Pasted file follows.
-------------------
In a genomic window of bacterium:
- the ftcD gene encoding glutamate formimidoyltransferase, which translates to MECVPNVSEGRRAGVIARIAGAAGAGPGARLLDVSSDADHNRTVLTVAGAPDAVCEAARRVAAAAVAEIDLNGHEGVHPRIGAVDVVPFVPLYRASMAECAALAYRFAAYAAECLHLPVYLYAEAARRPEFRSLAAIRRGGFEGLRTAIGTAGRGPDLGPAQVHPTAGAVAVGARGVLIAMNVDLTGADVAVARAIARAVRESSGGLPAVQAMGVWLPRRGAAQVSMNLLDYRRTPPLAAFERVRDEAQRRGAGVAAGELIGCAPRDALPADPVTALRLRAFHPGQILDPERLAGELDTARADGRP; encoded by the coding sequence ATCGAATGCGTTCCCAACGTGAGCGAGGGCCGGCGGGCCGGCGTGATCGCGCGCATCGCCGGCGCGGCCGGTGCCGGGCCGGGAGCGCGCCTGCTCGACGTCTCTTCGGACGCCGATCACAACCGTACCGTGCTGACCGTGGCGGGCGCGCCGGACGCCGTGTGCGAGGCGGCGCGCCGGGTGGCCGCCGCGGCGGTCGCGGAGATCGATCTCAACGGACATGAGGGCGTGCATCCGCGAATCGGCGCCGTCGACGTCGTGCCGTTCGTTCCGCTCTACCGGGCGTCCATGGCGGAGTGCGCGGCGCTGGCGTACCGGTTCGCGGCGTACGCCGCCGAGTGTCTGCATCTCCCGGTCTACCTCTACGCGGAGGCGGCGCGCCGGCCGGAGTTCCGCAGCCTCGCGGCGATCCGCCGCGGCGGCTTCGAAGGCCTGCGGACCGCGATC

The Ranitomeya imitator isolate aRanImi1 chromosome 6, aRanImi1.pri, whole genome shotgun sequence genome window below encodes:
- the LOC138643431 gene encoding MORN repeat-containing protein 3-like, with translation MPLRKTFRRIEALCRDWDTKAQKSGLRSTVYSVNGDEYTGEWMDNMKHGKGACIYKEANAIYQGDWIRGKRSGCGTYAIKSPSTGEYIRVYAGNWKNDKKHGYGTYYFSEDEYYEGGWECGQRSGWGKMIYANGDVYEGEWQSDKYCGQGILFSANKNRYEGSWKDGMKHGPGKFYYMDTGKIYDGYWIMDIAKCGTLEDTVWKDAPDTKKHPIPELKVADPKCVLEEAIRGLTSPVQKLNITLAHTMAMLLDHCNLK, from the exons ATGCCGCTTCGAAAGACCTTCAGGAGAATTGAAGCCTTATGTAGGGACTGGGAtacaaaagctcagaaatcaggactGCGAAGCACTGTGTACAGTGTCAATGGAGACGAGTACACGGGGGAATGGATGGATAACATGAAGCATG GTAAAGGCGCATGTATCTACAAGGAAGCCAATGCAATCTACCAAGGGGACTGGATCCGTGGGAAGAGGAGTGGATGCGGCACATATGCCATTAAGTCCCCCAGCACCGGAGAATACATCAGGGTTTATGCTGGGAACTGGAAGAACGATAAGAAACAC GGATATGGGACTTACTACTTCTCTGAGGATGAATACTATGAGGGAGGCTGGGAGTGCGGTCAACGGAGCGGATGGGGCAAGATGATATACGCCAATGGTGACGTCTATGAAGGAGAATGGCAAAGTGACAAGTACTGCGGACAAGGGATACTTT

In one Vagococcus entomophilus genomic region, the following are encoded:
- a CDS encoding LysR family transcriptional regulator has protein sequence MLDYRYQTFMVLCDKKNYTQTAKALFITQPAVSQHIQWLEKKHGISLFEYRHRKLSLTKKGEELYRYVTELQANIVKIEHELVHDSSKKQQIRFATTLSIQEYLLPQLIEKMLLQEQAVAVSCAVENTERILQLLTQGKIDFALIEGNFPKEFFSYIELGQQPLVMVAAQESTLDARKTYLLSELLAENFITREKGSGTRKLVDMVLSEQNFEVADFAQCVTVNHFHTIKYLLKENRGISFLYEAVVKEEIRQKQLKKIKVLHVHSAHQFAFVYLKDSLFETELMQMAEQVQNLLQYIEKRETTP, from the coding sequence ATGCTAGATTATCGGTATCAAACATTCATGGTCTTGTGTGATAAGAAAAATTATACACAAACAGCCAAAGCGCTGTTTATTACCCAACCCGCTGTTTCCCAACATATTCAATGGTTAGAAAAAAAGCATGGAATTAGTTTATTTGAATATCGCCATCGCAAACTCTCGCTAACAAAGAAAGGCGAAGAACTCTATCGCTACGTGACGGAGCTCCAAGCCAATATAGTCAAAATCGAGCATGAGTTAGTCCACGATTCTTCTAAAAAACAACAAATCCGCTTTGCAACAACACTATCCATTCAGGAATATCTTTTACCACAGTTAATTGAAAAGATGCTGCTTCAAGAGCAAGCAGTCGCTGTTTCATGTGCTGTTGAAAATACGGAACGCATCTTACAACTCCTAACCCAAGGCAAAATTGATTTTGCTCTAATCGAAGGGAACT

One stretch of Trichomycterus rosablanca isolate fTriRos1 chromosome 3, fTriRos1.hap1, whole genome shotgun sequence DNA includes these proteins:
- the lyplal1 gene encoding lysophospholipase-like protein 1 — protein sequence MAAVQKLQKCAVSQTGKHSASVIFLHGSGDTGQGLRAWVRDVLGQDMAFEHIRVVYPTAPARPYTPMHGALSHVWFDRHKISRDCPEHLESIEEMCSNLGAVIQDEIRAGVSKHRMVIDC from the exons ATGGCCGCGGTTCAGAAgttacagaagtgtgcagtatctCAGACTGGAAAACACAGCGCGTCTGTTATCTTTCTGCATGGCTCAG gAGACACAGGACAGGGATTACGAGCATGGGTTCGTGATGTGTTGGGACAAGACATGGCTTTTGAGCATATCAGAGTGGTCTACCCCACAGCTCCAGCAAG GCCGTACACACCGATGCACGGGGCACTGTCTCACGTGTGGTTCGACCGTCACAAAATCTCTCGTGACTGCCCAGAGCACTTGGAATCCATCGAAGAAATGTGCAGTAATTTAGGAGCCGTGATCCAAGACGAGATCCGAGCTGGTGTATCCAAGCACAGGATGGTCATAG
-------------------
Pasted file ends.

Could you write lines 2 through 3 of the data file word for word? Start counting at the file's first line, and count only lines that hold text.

- the ftcD gene encoding glutamate formimidoyltransferase, which translates to MECVPNVSEGRRAGVIARIAGAAGAGPGARLLDVSSDADHNRTVLTVAGAPDAVCEAARRVAAAAVAEIDLNGHEGVHPRIGAVDVVPFVPLYRASMAECAALAYRFAAYAAECLHLPVYLYAEAARRPEFRSLAAIRRGGFEGLRTAIGTAGRGPDLGPAQVHPTAGAVAVGARGVLIAMNVDLTGADVAVARAIARAVRESSGGLPAVQAMGVWLPRRGAAQVSMNLLDYRRTPPLAAFERVRDEAQRRGAGVAAGELIGCAPRDALPADPVTALRLRAFHPGQILDPERLAGELDTARADGRP; encoded by the coding sequence ATCGAATGCGTTCCCAACGTGAGCGAGGGCCGGCGGGCCGGCGTGATCGCGCGCATCGCCGGCGCGGCCGGTGCCGGGCCGGGAGCGCGCCTGCTCGACGTCTCTTCGGACGCCGATCACAACCGTACCGTGCTGACCGTGGCGGGCGCGCCGGACGCCGTGTGCGAGGCGGCGCGCCGGGTGGCCGCCGCGGCGGTCGCGGAGATCGATCTCAACGGACATGAGGGCGTGCATCCGCGAATCGGCGCCGTCGACGTCGTGCCGTTCGTTCCGCTCTACCGGGCGTCCATGGCGGAGTGCGCGGCGCTGGCGTACCGGTTCGCGGCGTACGCCGCCGAGTGTCTGCATCTCCCGGTCTACCTCTACGCGGAGGCGGCGCGCCGGCCGGAGTTCCGCAGCCTCGCGGCGATCCGCCGCGGCGGCTTCGAAGGCCTGCGGACCGCGATC

The Ranitomeya imitator isolate aRanImi1 chromosome 6, aRanImi1.pri, whole genome shotgun sequence genome window below encodes: